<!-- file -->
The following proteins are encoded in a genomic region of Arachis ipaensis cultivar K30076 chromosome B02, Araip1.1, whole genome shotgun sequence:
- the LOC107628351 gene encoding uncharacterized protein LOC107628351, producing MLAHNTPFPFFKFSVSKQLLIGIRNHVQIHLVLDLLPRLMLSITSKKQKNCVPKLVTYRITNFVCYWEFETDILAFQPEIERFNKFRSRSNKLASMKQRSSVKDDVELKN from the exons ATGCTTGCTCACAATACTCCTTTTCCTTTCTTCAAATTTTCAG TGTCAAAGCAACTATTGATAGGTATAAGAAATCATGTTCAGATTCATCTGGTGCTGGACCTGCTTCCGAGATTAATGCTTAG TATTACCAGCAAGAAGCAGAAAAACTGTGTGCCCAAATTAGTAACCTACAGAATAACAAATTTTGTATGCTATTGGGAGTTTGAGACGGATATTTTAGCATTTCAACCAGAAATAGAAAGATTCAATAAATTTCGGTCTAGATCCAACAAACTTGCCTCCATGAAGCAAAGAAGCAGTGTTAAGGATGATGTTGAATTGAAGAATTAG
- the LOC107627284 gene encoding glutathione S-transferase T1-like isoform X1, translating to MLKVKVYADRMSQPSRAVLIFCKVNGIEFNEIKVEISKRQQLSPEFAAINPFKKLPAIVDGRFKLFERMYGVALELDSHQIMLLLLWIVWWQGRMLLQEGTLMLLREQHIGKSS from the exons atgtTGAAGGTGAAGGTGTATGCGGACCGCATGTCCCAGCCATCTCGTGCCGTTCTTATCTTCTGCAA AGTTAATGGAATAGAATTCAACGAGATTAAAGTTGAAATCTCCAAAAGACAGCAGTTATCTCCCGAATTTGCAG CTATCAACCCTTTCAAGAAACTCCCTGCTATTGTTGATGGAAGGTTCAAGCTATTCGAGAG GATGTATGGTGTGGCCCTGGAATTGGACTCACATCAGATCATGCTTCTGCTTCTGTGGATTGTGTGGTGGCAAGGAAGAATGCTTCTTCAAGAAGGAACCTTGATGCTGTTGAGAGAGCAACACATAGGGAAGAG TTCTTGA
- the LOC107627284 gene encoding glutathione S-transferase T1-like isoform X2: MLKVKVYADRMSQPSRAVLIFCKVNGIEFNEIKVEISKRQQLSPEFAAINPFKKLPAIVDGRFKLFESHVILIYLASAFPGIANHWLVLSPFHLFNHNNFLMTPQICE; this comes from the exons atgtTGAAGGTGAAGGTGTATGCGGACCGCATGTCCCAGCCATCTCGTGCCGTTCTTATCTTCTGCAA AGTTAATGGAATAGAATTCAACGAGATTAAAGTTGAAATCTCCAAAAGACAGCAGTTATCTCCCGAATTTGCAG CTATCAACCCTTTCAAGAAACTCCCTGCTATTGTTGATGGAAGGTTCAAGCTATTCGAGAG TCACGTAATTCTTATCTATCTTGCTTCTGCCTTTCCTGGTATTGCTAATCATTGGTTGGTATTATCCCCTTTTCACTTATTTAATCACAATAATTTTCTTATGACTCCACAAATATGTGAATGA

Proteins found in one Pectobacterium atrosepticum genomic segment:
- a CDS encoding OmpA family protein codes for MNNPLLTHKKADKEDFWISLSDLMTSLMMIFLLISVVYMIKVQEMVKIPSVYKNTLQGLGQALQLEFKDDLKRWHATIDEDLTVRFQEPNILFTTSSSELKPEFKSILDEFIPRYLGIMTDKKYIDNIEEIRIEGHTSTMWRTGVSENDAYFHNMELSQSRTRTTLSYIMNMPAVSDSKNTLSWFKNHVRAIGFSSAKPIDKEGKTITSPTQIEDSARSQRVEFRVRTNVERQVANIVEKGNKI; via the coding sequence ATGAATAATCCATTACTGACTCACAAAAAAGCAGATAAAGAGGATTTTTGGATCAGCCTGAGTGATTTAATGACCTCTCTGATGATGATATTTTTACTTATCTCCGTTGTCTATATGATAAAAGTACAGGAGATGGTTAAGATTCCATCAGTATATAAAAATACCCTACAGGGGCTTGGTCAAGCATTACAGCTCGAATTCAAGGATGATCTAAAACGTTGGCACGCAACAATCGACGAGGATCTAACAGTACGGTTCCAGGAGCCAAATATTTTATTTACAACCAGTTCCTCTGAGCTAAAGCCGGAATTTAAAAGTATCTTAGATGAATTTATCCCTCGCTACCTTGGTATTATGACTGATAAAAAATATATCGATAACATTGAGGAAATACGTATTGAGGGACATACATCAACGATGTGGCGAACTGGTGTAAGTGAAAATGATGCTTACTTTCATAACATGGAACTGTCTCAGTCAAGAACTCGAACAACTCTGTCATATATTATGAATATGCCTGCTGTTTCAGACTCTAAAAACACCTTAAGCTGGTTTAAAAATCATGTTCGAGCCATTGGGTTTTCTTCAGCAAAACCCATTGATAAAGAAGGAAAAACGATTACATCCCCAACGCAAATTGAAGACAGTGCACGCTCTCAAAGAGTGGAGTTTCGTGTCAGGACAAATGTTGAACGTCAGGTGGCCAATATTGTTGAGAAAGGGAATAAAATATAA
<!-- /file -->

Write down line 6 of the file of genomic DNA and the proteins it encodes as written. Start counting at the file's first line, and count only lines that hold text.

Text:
- a CDS encoding OmpA family protein codes for MNNPLLTHKKADKEDFWISLSDLMTSLMMIFLLISVVYMIKVQEMVKIPSVYKNTLQGLGQALQLEFKDDLKRWHATIDEDLTVRFQEPNILFTTSSSELKPEFKSILDEFIPRYLGIMTDKKYIDNIEEIRIEGHTSTMWRTGVSENDAYFHNMELSQSRTRTTLSYIMNMPAVSDSKNTLSWFKNHVRAIGFSSAKPIDKEGKTITSPTQIEDSARSQRVEFRVRTNVERQVANIVEKGNKI; via the coding sequence ATGAATAATCCATTACTGACTCACAAAAAAGCAGATAAAGAGGATTTTTGGATCAGCCTGAGTGATTTAATGACCTCTCTGATGATGATATTTTTACTTATCTCCGTTGTCTATATGATAAAAGTACAGGAGATGGTTAAGATTCCATCAGTATATAAAAATACCCTACAGGGGCTTGGTCAAGCATTACAGCTCGAATTCAAGGATGATCTAAAACGTTGGCACGCAACAATCGACGAGGATCTAACAGTACGGTTCCAGGAGCCAAATATTTTATTTACAACCAGTTCCTCTGAGCTAAAGCCGGAATTTAAAAGTATCTTAGATGAATTTATCCCTCGCTACCTTGGTATTATGACTGATAAAAAATATATCGATAACATTGAGGAAATACGTATTGAGGGACATACATCAACGATGTGGCGAACTGGTGTAAGTGAAAATGATGCTTACTTTCATAACATGGAACTGTCTCAGTCAAGAACTCGAACAACTCTGTCATATATTATGAATATGCCTGCTGTTTCAGACTCTAAAAACACCTTAAGCTGGTTTAAAAATCATGTTCGAGCCATTGGGTTTTCTTCAGCAAAACCCATTGATAAAGAAGGAAAAACGATTACATCCCCAACGCAAATTGAAGACAGTGCACGCTCTCAAAGAGTGGAGTTTCGTGTCAGGACAAATGTTGAACGTCAGGTGGCCAATATTGTTGAGAAAGGGAATAAAATATAA